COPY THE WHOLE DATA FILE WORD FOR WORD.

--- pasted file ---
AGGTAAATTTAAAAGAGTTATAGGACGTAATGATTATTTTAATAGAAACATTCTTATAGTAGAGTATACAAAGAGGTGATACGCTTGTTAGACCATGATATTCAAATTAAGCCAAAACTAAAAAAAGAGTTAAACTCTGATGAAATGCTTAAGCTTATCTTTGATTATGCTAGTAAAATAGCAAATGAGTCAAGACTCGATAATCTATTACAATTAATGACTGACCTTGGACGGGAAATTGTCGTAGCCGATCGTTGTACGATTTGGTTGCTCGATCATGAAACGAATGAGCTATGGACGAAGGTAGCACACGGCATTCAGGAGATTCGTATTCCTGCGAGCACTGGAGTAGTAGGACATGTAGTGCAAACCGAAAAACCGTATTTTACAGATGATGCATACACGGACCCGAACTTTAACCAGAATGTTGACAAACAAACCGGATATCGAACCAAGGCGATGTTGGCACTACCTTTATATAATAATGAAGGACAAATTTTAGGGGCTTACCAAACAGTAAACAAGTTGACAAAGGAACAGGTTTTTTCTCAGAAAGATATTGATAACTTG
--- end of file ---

AGGTAAATTTAAAAGAGTTATAGGACGTAATGATTATTTTAATAGAAACATTCTTATAGTAGAGTATACAAAGAGGTGATACGCTTGTTAGACCATGATATTCAAATTAAGCCAAAACTAAAAAAAGAGTTAAACTCTGATGAAATGCTTAAGCTTATCTTTGATTATGCTAGTAAAATAGCAAATGAGTCAAGACTCGATAATCTATTACAATTAATGACTGACCTTGGACGGGAAATTGTCGTAGCCGATCGTTGTACGATTTGGTTGCTCGATCATGAAACGAATGAGCTATGGACGAAGGTAGCACACGGCATTCAGGAGATTCGTATTCCTGCGAGCACTGGAGTAGTAGGACATGTAGTGCAAACCGAAAAACCGTATTTTACAGATGATGCATACACGGACCCGAACTTTAACCAGAATGTTGACAAACAAACCGGATATCGAACCAAGGCGATGTTGGCACTACCTTTATATAATAATGAAGGACAAATTTTAGGGGCTTACCAAACAGTAAACAAGTTGACAAAGGAACAGGTTTTTTCTCAGAAAGATATTGATAACTTG